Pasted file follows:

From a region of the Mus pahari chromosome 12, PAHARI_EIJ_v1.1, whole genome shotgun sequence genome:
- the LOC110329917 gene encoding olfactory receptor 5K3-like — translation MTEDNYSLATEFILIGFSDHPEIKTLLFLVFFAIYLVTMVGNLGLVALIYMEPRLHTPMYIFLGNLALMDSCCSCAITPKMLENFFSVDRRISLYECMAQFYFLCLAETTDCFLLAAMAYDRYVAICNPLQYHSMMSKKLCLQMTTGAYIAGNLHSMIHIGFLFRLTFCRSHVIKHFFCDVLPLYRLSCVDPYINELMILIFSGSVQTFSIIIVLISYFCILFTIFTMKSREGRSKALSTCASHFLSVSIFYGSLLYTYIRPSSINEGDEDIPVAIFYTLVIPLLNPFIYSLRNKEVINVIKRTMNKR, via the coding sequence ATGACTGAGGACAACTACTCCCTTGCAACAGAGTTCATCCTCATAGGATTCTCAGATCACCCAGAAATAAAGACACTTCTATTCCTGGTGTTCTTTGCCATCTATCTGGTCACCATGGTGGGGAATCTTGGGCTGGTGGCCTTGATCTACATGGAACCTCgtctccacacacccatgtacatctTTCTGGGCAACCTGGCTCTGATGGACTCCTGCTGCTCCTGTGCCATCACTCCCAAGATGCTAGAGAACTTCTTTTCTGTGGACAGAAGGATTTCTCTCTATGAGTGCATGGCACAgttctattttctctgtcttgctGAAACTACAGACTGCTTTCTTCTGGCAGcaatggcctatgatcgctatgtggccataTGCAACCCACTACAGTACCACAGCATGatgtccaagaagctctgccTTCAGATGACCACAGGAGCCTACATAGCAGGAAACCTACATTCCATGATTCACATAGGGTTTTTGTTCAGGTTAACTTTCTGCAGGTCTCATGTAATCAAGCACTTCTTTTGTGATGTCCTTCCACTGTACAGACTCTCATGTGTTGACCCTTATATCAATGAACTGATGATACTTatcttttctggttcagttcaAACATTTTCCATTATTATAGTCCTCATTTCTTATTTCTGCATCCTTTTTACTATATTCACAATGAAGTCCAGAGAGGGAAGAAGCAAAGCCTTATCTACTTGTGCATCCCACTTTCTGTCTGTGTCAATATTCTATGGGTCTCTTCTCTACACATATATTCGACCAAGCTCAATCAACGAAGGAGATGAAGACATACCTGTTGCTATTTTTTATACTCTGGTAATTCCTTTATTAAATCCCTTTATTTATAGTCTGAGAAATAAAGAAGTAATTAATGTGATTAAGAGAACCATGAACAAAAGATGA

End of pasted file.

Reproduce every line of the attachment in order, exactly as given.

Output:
From a region of the Mus pahari chromosome 12, PAHARI_EIJ_v1.1, whole genome shotgun sequence genome:
- the LOC110329917 gene encoding olfactory receptor 5K3-like — translation MTEDNYSLATEFILIGFSDHPEIKTLLFLVFFAIYLVTMVGNLGLVALIYMEPRLHTPMYIFLGNLALMDSCCSCAITPKMLENFFSVDRRISLYECMAQFYFLCLAETTDCFLLAAMAYDRYVAICNPLQYHSMMSKKLCLQMTTGAYIAGNLHSMIHIGFLFRLTFCRSHVIKHFFCDVLPLYRLSCVDPYINELMILIFSGSVQTFSIIIVLISYFCILFTIFTMKSREGRSKALSTCASHFLSVSIFYGSLLYTYIRPSSINEGDEDIPVAIFYTLVIPLLNPFIYSLRNKEVINVIKRTMNKR, via the coding sequence ATGACTGAGGACAACTACTCCCTTGCAACAGAGTTCATCCTCATAGGATTCTCAGATCACCCAGAAATAAAGACACTTCTATTCCTGGTGTTCTTTGCCATCTATCTGGTCACCATGGTGGGGAATCTTGGGCTGGTGGCCTTGATCTACATGGAACCTCgtctccacacacccatgtacatctTTCTGGGCAACCTGGCTCTGATGGACTCCTGCTGCTCCTGTGCCATCACTCCCAAGATGCTAGAGAACTTCTTTTCTGTGGACAGAAGGATTTCTCTCTATGAGTGCATGGCACAgttctattttctctgtcttgctGAAACTACAGACTGCTTTCTTCTGGCAGcaatggcctatgatcgctatgtggccataTGCAACCCACTACAGTACCACAGCATGatgtccaagaagctctgccTTCAGATGACCACAGGAGCCTACATAGCAGGAAACCTACATTCCATGATTCACATAGGGTTTTTGTTCAGGTTAACTTTCTGCAGGTCTCATGTAATCAAGCACTTCTTTTGTGATGTCCTTCCACTGTACAGACTCTCATGTGTTGACCCTTATATCAATGAACTGATGATACTTatcttttctggttcagttcaAACATTTTCCATTATTATAGTCCTCATTTCTTATTTCTGCATCCTTTTTACTATATTCACAATGAAGTCCAGAGAGGGAAGAAGCAAAGCCTTATCTACTTGTGCATCCCACTTTCTGTCTGTGTCAATATTCTATGGGTCTCTTCTCTACACATATATTCGACCAAGCTCAATCAACGAAGGAGATGAAGACATACCTGTTGCTATTTTTTATACTCTGGTAATTCCTTTATTAAATCCCTTTATTTATAGTCTGAGAAATAAAGAAGTAATTAATGTGATTAAGAGAACCATGAACAAAAGATGA